· 6 min read ·
Looking at the featured image you might think that we are going to discuss standup comedy in this blog. Please bounce off this page if that’s what you are thinking. Ok let’s get down to business now.
A recurring session for people working together to succinctly discuss the progress that has been made on a project. The idea is that the meeting is short and focusses only on the important issues - so everyone can just stand for the course of the meeting.
One of the most common standups is the daily standup conducted by the engineering team.
The goal of the daily standup is to due a quick checkin to make sure that:
There are two types of standups. Let’s look at each.
In this type of standup everyone answers the following questions related to their work.
You are not expected to speak for a long time. Each member takes less than a minute to answer these questions for their work.
The goal of these questions in threefold:
If you have a blocker that needs a deep dive then you “parking lot” the issue. This means that a smaller group of people who can help unblock you stay back after the standup to further discuss the issue. If the issues still persist even after this then a longer meeting is scheduled to deep dive further. In the meantime you can start working on something else to maintain the efficiency of the team.
Walk the board
This one means walking across your physical or digital board together as a team. Anyone from the team can do it. A great way is to get a different team member to lead this exercise each day. This is an organic way of getting everyone in the team to understand the entire project.
The goal of both these types of is the same. The big difference lies in how they achieve it. Round Robin focusses on individuals and supporting them to complete their tasks. On the other hand, walk the board focuses on how the project as a whole is moving along and what blockers exist for it.
I would recommend Round Robin if the team is new and inexperienced. And walk the board if the majority of the team is experienced.
Standups work because they are scheduled for a fixed amount of time. Usually 5 to 10 minutes depending on the size of the team. The idea behind keeping the short is to make sure everyone only shares what’s needed.
You need to maintain a regular cadence for your standup meetings. You can have daily or weekly standups depending on the needs of your team. Two things to keep in mind while deciding the frequency of the standup:
Ask your team. You don’t have to do a daily standup if the work that your team is doing takes longer to show meaningful progress.
The location of the meeting should be accessible to everyone. This might sound like an obvious thing but sometimes its not. I have been in situations where I have had to run from one building to another to attend standups wondering Why!!! 🤦 🏃🏻 .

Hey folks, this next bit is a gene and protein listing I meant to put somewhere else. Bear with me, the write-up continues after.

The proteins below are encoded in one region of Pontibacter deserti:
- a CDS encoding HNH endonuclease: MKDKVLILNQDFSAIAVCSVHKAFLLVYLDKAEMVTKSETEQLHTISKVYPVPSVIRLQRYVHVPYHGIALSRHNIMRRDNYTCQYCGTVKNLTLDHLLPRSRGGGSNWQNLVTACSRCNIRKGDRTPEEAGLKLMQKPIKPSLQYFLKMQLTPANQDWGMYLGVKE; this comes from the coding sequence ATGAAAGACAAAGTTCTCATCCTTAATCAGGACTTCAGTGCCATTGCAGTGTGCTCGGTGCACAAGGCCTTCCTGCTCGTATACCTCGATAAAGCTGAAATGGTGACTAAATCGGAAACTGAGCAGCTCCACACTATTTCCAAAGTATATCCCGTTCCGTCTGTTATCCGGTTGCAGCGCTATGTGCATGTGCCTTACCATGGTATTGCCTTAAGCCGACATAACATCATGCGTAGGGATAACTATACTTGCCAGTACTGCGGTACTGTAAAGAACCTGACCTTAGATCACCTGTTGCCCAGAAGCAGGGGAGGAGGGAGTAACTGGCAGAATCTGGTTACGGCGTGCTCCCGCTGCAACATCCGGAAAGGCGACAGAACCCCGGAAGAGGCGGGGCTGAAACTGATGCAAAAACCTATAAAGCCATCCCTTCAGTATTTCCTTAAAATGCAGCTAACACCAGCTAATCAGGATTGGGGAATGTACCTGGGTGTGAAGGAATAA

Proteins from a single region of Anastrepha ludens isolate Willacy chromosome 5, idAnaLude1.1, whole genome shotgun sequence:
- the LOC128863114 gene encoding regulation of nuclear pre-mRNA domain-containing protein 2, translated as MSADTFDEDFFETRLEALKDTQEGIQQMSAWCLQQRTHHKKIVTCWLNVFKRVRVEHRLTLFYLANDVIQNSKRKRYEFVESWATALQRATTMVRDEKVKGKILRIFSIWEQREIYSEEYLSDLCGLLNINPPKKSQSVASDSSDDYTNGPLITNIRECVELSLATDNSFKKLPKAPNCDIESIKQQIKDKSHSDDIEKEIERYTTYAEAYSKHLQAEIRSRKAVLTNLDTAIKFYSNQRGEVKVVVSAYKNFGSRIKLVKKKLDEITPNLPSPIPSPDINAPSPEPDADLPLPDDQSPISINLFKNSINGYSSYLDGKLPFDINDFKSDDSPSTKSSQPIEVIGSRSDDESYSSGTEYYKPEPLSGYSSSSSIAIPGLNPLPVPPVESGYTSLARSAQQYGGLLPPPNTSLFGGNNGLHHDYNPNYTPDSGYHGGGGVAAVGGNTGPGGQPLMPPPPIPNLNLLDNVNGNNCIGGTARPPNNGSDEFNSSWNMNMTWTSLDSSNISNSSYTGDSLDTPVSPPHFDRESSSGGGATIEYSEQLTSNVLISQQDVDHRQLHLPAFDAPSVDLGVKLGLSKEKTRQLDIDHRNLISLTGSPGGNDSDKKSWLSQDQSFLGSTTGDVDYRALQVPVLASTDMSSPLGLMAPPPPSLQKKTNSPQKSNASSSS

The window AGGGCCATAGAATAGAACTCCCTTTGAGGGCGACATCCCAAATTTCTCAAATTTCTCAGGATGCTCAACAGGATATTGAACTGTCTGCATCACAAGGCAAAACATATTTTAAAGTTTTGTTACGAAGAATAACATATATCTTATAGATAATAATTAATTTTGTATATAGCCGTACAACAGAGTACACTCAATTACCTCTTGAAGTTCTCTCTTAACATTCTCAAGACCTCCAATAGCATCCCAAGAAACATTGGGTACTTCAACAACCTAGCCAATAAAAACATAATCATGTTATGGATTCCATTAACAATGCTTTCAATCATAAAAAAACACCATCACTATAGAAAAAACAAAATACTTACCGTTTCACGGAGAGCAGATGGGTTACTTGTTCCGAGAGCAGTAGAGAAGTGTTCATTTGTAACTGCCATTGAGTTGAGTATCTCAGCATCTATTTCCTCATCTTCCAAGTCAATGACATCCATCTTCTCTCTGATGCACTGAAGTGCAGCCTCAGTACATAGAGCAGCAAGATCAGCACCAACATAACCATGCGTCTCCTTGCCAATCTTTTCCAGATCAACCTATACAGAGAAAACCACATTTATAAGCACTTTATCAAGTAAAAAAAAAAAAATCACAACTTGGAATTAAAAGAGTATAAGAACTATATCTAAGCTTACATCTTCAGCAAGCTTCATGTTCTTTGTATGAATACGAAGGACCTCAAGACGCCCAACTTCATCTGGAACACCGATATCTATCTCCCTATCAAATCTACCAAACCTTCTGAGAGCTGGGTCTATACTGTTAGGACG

Location of the standup should check the following boxes:
What if the entire team or part of it remote? It is a common scenario these days. We will discuss remote standup in a separate section in detail.
Standup agendas should remain constant as much as possible. You can tweak the agenda after a period of time based on whether its working or not. But not something that should be changed everyday or every week.
The agenda for standups revolves around the three questions:
If your standup follows walk the board model then your agenda is to identify project blockers.
Everyone invited should attend the standup everyday. If they are not able to then they should send their update to the team before the standup. I’m not a big fan of “optional” invites to standups but sometimes it’s the only way to juggle multiple meetings.
Standups are not documentation heavy. However you need to keep track of blockers that surface in them. Make sure that the right people get together to solve the issue after the standup. Keep track of any action items that need to come out of these meetings so that they don’t fall between the tracks.
The size of a standup meeting should not be more than 10 people. Otherwise it will become too long and cumbersome like a regular meeting. But what do you do if you have a large team? In those cases try and break down the team into smaller logical groups that can work independently . The engineering manager, scrum master or product manager can be the common link and track the project as a whole.
The concept of Standup sounds great in theory. Just like any other framework or concept you would have come across 🤪 . But in the real world you will often find yourself at a crossroads between the concept and its application.
Let’s look at some of the issues that are bound to crop up:
In today’s reality most of us have attended remote meetings and remote standups are probably more common than offline standups. (I wonder now if it should it still be called a standup or a sitdown? 🤪 )
There are a lot of templates out there to run and log a remote standup meeting. It is great if the person responsible for running the meeting keeps a record of the notes for further action. Whiteboards are a great way to log issues surfaced in a remote meeting. I have personally used Trello and Figjam. However every team is different and feel free to explore a few templates to find something that suits you.
You could give everyone a few minutes at the start of the meeting to write down their thoughts on any blockers, what went well etc and then go through them during the meeting. Make sure to move issues into the parking lot and follow up on when they will be discussed.
If your team is committed to adhering to the true character of what a standup stands for then it will work. Otherwise your standup will start looking like those long never ending meetings that are a huge drain on your company resources.